HepaGam B: Package Insert and Label Information

HEPAGAM B- human hepatitis b virus immune globulin injection
Saol Therapeutics Inc.

1 INDICATIONS AND USAGE

HepaGam B [Hepatitis B immune globulin intravenous (Human)] is an intravenous or intramuscular immune globulin indicated for the following:

1.1 Prevention of Hepatitis B recurrence following liver transplant in HBsAg-positive liver transplant patients

1.2 Post-exposure prophylaxis

including

  • acute exposure to HBsAg-positive blood, plasma, or serum (parenteral exposure, direct mucus membrane contact, oral ingestion, etc.),
  • perinatal exposure of infants born to HBsAg-positive mothers,
  • sexual exposure to HBsAg-positive persons, and
  • household exposure to persons with acute HBV infection.

2 DOSAGE AND ADMINISTRATION

2.1 Prevention of Hepatitis B recurrence following liver transplantation

Administer the first dose of HepaGam B during the grafting of the transplanted liver (the anhepatic phase) with subsequent dosing as recommended in Table 1.

Calculate the dosing from the measured potency of the particular lot of HepaGam B as stamped on the vial label.

Administer by intravenous infusion (Table 2).

Table 1 — HepaGam B Dosing Regimen for HBV-Related Liver Transplant Patients

* Each dose should contain 20,000 international units calculated from the measured potency as stamped on the vial label [see Dosage Forms and Strengths (3) ].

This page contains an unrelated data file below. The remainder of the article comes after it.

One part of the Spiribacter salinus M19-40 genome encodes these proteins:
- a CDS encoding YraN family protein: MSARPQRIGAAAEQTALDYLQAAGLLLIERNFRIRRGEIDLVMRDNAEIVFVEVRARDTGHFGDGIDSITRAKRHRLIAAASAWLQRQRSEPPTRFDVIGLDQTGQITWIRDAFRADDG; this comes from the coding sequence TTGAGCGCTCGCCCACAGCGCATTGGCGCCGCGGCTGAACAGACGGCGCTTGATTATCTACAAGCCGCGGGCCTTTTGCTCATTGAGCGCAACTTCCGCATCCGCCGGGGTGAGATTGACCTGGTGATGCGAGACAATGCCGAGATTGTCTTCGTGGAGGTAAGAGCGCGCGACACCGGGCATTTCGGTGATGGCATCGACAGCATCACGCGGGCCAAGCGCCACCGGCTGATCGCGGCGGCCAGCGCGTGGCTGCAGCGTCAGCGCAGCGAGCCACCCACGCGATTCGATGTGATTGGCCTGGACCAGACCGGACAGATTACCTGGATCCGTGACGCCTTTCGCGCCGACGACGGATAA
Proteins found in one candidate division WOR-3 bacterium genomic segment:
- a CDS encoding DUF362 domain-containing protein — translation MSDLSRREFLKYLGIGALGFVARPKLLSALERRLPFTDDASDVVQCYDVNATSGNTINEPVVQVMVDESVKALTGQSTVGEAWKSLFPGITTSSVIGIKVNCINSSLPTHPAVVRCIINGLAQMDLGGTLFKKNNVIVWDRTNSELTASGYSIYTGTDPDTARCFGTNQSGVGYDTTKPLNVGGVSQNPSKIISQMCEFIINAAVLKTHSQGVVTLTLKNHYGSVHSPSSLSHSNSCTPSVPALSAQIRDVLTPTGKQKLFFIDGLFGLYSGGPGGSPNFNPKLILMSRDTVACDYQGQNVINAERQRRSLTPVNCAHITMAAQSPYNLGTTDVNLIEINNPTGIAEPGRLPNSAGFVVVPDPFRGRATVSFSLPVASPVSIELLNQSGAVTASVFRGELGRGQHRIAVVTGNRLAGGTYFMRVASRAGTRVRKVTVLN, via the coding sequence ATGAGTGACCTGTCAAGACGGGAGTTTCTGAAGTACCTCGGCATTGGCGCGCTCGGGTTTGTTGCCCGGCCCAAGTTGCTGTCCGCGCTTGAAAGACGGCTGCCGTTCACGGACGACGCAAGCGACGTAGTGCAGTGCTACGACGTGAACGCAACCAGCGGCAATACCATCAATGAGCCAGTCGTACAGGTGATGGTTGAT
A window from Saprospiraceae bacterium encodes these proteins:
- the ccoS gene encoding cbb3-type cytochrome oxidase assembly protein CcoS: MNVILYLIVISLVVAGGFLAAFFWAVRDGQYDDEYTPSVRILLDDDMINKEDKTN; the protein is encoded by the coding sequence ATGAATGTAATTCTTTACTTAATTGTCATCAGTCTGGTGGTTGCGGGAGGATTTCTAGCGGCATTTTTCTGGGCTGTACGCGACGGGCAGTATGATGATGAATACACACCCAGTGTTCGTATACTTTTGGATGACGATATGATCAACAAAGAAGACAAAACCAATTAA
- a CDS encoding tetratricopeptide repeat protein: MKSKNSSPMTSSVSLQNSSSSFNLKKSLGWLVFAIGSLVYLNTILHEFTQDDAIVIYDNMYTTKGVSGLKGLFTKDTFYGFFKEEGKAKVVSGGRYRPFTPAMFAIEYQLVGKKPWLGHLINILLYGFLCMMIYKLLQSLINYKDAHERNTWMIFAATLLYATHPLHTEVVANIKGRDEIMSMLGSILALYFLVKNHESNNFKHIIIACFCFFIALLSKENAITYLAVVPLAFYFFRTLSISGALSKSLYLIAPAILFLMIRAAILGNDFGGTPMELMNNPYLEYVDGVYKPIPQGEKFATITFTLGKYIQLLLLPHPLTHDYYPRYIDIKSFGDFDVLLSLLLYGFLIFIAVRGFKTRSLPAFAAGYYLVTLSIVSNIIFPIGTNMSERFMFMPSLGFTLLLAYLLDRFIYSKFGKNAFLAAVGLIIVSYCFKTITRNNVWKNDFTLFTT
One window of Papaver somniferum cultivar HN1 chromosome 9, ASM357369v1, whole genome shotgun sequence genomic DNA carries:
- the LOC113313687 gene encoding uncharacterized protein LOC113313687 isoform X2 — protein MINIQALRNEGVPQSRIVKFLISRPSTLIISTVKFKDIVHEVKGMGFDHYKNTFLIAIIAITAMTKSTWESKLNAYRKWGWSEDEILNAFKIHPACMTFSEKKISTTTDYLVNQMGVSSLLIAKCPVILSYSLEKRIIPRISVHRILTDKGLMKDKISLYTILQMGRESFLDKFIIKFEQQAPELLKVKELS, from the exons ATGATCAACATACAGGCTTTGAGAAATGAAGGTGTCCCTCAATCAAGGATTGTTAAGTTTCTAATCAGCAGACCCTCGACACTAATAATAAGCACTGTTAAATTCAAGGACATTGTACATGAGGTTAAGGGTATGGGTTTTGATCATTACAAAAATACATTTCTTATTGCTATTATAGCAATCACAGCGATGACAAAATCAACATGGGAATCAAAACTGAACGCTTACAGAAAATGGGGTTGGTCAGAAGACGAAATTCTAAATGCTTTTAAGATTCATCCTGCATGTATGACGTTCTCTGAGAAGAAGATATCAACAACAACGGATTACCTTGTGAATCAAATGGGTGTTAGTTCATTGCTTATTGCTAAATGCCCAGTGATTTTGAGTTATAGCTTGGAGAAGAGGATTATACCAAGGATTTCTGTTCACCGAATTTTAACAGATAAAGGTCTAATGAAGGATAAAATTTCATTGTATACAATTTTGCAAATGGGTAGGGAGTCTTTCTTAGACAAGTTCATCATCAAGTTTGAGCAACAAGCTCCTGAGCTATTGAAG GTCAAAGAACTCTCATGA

Anhepatic Phase Week 1 Post-Operative Weeks 2-12 Post-Operative Month 4 onwards
First dose Daily from Day 1-7 Every two weeks from Day 14 Monthly
Table 2 – HepaGam B Intravenous Infusion Rate
Route of Administration Dosage Infusion Rate
Intravenous 20,000 international units per dose 2 milliliters per minute. Decrease to 1 milliliter per minute or slower if the patient develops discomfort or infusion-related adverse reactions.

HepaGam B dose adjustments may be required in patients who fail to reach anti-HBs levels of 500 international units per liter within the first week post-liver transplantation1. Patients who have surgical bleeding or abdominal fluid drainage (greater than 500 milliliters) or patients who undergo plasmapheresis are particularly susceptible to extensive loss of circulated anti-HBs. In these cases, the dosing regimen should be increased to a half-dose (10,000 international units calculated from the measured potency as stamped on the vial label) intravenously every 6 hours until the target anti-HBs is reached.